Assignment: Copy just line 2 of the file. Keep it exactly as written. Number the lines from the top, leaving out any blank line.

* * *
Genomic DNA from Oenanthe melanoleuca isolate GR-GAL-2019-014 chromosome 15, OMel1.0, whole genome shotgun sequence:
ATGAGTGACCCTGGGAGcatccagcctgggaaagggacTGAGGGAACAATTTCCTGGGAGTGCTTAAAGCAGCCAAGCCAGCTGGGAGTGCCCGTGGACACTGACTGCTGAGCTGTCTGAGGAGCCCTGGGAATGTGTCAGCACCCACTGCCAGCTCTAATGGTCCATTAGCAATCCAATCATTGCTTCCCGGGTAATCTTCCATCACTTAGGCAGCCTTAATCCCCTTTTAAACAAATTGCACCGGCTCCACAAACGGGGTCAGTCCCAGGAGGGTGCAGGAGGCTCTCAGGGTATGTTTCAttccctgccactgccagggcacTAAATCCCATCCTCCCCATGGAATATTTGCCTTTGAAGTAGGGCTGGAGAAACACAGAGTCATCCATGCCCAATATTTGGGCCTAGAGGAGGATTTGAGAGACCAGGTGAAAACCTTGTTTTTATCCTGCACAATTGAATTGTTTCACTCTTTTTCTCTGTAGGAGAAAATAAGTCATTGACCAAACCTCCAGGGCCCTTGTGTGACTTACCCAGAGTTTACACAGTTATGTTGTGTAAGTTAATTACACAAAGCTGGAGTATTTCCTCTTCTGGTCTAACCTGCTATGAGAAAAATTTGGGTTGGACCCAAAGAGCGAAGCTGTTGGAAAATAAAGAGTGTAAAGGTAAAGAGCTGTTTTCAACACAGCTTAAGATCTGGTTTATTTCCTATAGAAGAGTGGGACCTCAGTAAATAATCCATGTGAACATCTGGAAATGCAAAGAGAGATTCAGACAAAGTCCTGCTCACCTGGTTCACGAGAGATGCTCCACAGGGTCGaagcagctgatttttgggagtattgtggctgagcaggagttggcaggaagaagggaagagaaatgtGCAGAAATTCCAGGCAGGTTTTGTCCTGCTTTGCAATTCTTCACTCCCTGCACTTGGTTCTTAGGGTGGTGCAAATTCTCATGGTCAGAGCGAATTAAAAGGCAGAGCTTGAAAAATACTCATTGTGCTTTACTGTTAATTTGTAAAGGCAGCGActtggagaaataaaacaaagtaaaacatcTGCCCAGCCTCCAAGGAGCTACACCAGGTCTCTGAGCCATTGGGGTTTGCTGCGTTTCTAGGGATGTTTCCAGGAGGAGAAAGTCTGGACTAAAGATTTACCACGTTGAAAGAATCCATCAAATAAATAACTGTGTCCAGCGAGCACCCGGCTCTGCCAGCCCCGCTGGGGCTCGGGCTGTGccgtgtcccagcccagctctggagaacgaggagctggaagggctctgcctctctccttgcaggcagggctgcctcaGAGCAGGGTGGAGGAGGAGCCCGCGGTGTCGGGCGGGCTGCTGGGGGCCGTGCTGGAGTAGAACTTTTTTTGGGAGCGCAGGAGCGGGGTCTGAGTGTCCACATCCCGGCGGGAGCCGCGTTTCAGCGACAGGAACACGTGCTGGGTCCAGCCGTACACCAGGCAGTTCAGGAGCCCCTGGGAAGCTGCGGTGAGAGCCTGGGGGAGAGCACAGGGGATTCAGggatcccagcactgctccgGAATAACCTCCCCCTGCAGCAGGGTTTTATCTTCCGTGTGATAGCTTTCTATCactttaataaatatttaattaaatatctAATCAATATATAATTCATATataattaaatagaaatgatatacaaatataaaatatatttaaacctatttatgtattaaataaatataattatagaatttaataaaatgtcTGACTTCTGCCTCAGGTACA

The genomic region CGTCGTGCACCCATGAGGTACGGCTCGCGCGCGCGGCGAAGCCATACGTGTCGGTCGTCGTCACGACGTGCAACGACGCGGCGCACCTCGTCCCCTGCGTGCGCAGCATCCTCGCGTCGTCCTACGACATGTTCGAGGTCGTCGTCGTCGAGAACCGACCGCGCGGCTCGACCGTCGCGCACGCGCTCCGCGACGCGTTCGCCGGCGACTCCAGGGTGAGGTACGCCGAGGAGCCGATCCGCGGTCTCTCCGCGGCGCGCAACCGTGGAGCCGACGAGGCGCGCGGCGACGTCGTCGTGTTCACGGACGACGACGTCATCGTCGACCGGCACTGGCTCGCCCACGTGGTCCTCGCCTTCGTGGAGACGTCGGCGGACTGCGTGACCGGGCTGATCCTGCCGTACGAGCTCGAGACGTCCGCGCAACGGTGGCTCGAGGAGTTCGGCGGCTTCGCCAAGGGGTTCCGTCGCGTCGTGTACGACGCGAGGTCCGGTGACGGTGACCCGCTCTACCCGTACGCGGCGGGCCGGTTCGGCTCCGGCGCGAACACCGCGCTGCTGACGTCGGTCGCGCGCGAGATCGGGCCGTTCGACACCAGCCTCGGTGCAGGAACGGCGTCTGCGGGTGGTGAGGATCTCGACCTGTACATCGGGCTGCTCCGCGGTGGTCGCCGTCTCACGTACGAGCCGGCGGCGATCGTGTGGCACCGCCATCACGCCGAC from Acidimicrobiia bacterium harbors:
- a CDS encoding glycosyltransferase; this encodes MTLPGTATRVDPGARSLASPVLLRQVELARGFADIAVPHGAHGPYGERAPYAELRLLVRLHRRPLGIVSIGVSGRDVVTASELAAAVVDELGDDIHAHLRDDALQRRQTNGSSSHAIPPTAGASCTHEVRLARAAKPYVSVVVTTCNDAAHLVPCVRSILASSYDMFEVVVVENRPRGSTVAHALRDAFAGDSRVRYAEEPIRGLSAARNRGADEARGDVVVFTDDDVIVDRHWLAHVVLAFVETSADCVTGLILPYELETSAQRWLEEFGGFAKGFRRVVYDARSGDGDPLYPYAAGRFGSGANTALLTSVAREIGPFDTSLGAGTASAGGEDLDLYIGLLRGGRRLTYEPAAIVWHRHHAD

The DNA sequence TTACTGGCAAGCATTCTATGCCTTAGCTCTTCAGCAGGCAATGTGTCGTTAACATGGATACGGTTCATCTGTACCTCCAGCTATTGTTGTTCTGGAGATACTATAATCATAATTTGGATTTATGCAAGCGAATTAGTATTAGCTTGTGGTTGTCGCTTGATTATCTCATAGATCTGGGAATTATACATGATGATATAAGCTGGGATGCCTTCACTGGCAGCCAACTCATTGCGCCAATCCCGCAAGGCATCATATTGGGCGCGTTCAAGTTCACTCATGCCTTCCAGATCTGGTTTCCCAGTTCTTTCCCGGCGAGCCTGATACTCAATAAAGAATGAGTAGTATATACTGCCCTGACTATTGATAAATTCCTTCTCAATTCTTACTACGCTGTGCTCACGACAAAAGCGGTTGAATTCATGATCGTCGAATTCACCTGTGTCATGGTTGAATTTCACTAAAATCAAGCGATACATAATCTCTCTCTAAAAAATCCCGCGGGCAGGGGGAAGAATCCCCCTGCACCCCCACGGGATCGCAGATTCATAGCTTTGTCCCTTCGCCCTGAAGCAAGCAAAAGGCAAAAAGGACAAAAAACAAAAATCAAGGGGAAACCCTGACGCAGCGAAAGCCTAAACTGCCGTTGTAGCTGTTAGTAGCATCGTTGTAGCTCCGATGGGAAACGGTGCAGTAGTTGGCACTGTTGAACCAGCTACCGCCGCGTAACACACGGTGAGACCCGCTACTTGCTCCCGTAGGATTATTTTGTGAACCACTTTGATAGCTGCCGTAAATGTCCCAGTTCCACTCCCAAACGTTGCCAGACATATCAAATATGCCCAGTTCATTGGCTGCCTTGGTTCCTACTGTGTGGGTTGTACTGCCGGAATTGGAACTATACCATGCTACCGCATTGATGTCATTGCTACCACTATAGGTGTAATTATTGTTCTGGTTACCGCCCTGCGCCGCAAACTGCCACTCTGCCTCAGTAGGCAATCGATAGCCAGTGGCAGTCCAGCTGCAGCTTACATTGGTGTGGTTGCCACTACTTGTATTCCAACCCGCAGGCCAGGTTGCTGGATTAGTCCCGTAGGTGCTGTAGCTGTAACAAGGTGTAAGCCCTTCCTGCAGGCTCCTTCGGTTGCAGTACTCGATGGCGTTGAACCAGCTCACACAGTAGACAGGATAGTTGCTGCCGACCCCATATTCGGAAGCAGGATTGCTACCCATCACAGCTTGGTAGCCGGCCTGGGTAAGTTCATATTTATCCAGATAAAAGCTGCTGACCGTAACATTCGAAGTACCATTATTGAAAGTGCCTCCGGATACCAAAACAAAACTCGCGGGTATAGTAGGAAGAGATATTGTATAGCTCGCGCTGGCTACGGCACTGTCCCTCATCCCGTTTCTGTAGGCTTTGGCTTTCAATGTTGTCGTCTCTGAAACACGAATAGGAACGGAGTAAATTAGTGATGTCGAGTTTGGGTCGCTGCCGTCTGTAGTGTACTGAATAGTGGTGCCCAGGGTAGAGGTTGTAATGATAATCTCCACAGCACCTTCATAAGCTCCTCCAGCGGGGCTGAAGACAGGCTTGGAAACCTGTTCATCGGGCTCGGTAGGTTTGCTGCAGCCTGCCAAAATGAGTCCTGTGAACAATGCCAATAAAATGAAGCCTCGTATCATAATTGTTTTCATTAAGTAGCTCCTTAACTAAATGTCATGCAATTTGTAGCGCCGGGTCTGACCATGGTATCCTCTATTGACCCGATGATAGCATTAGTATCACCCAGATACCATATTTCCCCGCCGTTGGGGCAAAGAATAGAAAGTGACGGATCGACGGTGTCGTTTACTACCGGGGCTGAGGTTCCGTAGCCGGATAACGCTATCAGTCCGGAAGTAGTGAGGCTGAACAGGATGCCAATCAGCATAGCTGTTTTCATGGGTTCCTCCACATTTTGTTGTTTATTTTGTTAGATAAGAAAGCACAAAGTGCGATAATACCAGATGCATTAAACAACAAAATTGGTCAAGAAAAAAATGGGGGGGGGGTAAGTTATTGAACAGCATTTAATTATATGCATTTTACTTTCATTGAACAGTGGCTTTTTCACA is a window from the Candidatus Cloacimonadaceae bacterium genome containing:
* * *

ATGAGTGACCCTGGGAGcatccagcctgggaaagggacTGAGGGAACAATTTCCTGGGAGTGCTTAAAGCAGCCAAGCCAGCTGGGAGTGCCCGTGGACACTGACTGCTGAGCTGTCTGAGGAGCCCTGGGAATGTGTCAGCACCCACTGCCAGCTCTAATGGTCCATTAGCAATCCAATCATTGCTTCCCGGGTAATCTTCCATCACTTAGGCAGCCTTAATCCCCTTTTAAACAAATTGCACCGGCTCCACAAACGGGGTCAGTCCCAGGAGGGTGCAGGAGGCTCTCAGGGTATGTTTCAttccctgccactgccagggcacTAAATCCCATCCTCCCCATGGAATATTTGCCTTTGAAGTAGGGCTGGAGAAACACAGAGTCATCCATGCCCAATATTTGGGCCTAGAGGAGGATTTGAGAGACCAGGTGAAAACCTTGTTTTTATCCTGCACAATTGAATTGTTTCACTCTTTTTCTCTGTAGGAGAAAATAAGTCATTGACCAAACCTCCAGGGCCCTTGTGTGACTTACCCAGAGTTTACACAGTTATGTTGTGTAAGTTAATTACACAAAGCTGGAGTATTTCCTCTTCTGGTCTAACCTGCTATGAGAAAAATTTGGGTTGGACCCAAAGAGCGAAGCTGTTGGAAAATAAAGAGTGTAAAGGTAAAGAGCTGTTTTCAACACAGCTTAAGATCTGGTTTATTTCCTATAGAAGAGTGGGACCTCAGTAAATAATCCATGTGAACATCTGGAAATGCAAAGAGAGATTCAGACAAAGTCCTGCTCACCTGGTTCACGAGAGATGCTCCACAGGGTCGaagcagctgatttttgggagtattgtggctgagcaggagttggcaggaagaagggaagagaaatgtGCAGAAATTCCAGGCAGGTTTTGTCCTGCTTTGCAATTCTTCACTCCCTGCACTTGGTTCTTAGGGTGGTGCAAATTCTCATGGTCAGAGCGAATTAAAAGGCAGAGCTTGAAAAATACTCATTGTGCTTTACTGTTAATTTGTAAAGGCAGCGActtggagaaataaaacaaagtaaaacatcTGCCCAGCCTCCAAGGAGCTACACCAGGTCTCTGAGCCATTGGGGTTTGCTGCGTTTCTAGGGATGTTTCCAGGAGGAGAAAGTCTGGACTAAAGATTTACCACGTTGAAAGAATCCATCAAATAAATAACTGTGTCCAGCGAGCACCCGGCTCTGCCAGCCCCGCTGGGGCTCGGGCTGTGccgtgtcccagcccagctctggagaacgaggagctggaagggctctgcctctctccttgcaggcagggctgcctcaGAGCAGGGTGGAGGAGGAGCCCGCGGTGTCGGGCGGGCTGCTGGGGGCCGTGCTGGAGTAGAACTTTTTTTGGGAGCGCAGGAGCGGGGTCTGAGTGTCCACATCCCGGCGGGAGCCGCGTTTCAGCGACAGGAACACGTGCTGGGTCCAGCCGTACACCAGGCAGTTCAGGAGCCCCTGGGAAGCTGCGGTGAGAGCCTGGGGGAGAGCACAGGGGATTCAGggatcccagcactgctccgGAATAACCTCCCCCTGCAGCAGGGTTTTATCTTCCGTGTGATAGCTTTCTATCactttaataaatatttaattaaatatctAATCAATATATAATTCATATataattaaatagaaatgatatacaaatataaaatatatttaaacctatttatgtattaaataaatataattatagaatttaataaaatgtcTGACTTCTGCCTCAGGTACA